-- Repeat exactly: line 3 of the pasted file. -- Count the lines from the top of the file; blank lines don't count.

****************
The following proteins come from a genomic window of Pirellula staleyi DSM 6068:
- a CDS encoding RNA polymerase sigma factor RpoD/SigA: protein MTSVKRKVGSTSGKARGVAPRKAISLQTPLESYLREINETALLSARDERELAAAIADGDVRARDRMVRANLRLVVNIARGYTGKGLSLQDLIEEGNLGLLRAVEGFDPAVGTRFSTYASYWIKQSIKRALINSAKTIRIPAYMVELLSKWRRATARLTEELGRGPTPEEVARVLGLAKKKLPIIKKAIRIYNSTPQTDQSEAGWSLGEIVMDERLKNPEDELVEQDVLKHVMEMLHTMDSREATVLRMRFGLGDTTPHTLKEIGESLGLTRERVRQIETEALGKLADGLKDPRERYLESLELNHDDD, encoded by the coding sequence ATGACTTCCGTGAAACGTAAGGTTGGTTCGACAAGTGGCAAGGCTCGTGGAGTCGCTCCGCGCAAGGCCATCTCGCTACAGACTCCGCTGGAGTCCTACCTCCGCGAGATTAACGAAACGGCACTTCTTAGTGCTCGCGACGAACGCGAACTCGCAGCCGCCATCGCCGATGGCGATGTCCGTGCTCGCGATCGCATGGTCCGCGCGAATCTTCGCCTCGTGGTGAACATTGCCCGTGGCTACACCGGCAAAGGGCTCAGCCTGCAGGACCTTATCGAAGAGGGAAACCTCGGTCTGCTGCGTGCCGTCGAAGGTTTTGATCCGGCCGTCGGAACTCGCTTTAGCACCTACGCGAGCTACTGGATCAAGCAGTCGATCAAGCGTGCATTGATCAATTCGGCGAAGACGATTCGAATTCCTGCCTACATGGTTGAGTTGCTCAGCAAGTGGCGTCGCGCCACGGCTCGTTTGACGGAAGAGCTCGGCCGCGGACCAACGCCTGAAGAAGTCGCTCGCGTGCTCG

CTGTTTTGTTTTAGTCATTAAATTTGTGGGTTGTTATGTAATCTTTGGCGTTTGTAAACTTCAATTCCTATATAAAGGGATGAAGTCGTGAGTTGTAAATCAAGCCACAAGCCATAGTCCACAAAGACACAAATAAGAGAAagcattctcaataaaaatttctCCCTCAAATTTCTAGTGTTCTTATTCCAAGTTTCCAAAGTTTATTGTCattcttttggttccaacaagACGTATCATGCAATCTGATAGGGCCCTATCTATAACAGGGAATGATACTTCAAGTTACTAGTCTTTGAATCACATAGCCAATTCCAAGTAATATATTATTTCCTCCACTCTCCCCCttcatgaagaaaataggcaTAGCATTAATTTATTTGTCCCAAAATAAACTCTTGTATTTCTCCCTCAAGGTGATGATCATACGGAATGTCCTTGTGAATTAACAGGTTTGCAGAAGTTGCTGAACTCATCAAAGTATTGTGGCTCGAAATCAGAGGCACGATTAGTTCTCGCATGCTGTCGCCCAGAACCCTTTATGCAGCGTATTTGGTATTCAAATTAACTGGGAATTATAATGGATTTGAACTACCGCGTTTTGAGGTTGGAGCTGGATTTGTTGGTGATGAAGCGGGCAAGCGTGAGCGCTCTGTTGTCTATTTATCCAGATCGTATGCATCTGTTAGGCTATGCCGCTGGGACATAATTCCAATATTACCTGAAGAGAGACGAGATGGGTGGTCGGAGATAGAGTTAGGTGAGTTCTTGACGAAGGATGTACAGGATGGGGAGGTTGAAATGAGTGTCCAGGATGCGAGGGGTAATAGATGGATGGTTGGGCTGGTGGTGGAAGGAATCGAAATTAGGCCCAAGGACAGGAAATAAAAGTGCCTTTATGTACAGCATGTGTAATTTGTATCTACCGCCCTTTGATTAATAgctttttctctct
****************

CTGTTTTGTTTTAGTCATTAAATTTGTGGGTTGTTATGTAATCTTTGGCGTTTGTAAACTTCAATTCCTATATAAAGGGATGAAGTCGTGAGTTGTAAATCAAGCCACAAGCCATAGTCCACAAAGACACAAATAAGAGAAagcattctcaataaaaatttctCCCTCAAATTTCTAGTGTTCTTATTCCAAGTTTCCAAAGTTTATTGTCattcttttggttccaacaagACGTATCATGCAATCTGATAGGGCCCTATCTATAACAGGGAATGATACTTCAAGTTACTAGTCTTTGAATCACATAGCCAATTCCAAGTAATATATTATTTCCTCCACTCTCCCCCttcatgaagaaaataggcaTAGCATTAATTTATTTGTCCCAAAATAAACTCTTGTATTTCTCCCTCAAGGTGATGATCATACGGAATGTCCTTGTGAATTAACAGGTTTGCAGAAGTTGCTGAACTCATCAAAGTATTGTGGCTCGAAATCAGAGGCACGATTAGTTCTCGCATGCTGTCGCCCAGAACCCTTTATGCAGCGTATTTGGTATTCAAATTAACTGGGAATTATAATGGATTTGAACTACCGCGTTTTGAGGTTGGAGCTGGATTTGTTGGTGATGAAGCGGGCAAGCGTGAGCGCTCTGTTGTCTATTTATCCAGATCGTATGCATCTGTTAGGCTATGCCGCTGGGACATAATTCCAATATTACCTGAAGAGAGACGAGATGGGTGGTCGGAGATAGAGTTAGGTGAGTTCTTGACGAAGGATGTACAGGATGGGGAGGTTGAAATGAGTGTCCAGGATGCGAGGGGTAATAGATGGATGGTTGGGCTGGTGGTGGAAGGAATCGAAATTAGGCCCAAGGACAGGAAATAAAAGTGCCTTTATGTACAGCATGTGTAATTTGTATCTACCGCCCTTTGATTAATAgctttttctctct